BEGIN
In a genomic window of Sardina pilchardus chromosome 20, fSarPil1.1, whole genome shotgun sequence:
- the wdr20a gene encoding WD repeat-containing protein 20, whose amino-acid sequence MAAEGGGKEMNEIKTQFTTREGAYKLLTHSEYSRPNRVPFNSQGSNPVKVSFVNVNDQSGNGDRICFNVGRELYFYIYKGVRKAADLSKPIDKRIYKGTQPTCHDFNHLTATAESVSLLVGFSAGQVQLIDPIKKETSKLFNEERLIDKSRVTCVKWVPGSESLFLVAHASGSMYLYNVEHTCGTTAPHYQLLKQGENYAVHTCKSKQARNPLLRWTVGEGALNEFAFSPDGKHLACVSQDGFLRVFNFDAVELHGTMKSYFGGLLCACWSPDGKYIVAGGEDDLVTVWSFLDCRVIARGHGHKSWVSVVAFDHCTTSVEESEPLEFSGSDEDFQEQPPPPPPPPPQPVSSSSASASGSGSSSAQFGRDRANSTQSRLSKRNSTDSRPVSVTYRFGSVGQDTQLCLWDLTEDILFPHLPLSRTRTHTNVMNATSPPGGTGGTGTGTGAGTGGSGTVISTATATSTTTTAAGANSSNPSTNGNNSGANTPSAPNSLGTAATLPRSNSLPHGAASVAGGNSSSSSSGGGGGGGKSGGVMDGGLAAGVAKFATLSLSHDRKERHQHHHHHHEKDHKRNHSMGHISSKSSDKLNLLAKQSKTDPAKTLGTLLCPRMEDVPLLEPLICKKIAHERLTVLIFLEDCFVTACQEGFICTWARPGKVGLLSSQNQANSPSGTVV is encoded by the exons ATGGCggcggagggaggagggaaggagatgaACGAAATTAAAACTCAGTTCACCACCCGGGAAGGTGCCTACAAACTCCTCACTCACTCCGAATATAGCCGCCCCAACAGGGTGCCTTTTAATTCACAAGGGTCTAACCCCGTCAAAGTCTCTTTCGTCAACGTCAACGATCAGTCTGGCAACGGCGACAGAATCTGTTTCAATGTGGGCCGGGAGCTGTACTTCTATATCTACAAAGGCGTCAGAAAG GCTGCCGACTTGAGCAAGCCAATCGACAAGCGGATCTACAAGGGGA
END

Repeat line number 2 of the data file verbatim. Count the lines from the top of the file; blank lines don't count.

- the wdr20a gene encoding WD repeat-containing protein 20, whose amino-acid sequence MAAEGGGKEMNEIKTQFTTREGAYKLLTHSEYSRPNRVPFNSQGSNPVKVSFVNVNDQSGNGDRICFNVGRELYFYIYKGVRKAADLSKPIDKRIYKGTQPTCHDFNHLTATAESVSLLVGFSAGQVQLIDPIKKETSKLFNEERLIDKSRVTCVKWVPGSESLFLVAHASGSMYLYNVEHTCGTTAPHYQLLKQGENYAVHTCKSKQARNPLLRWTVGEGALNEFAFSPDGKHLACVSQDGFLRVFNFDAVELHGTMKSYFGGLLCACWSPDGKYIVAGGEDDLVTVWSFLDCRVIARGHGHKSWVSVVAFDHCTTSVEESEPLEFSGSDEDFQEQPPPPPPPPPQPVSSSSASASGSGSSSAQFGRDRANSTQSRLSKRNSTDSRPVSVTYRFGSVGQDTQLCLWDLTEDILFPHLPLSRTRTHTNVMNATSPPGGTGGTGTGTGAGTGGSGTVISTATATSTTTTAAGANSSNPSTNGNNSGANTPSAPNSLGTAATLPRSNSLPHGAASVAGGNSSSSSSGGGGGGGKSGGVMDGGLAAGVAKFATLSLSHDRKERHQHHHHHHEKDHKRNHSMGHISSKSSDKLNLLAKQSKTDPAKTLGTLLCPRMEDVPLLEPLICKKIAHERLTVLIFLEDCFVTACQEGFICTWARPGKVGLLSSQNQANSPSGTVV is encoded by the exons ATGGCggcggagggaggagggaaggagatgaACGAAATTAAAACTCAGTTCACCACCCGGGAAGGTGCCTACAAACTCCTCACTCACTCCGAATATAGCCGCCCCAACAGGGTGCCTTTTAATTCACAAGGGTCTAACCCCGTCAAAGTCTCTTTCGTCAACGTCAACGATCAGTCTGGCAACGGCGACAGAATCTGTTTCAATGTGGGCCGGGAGCTGTACTTCTATATCTACAAAGGCGTCAGAAAG GCTGCCGACTTGAGCAAGCCAATCGACAAGCGGATCTACAAGGGGA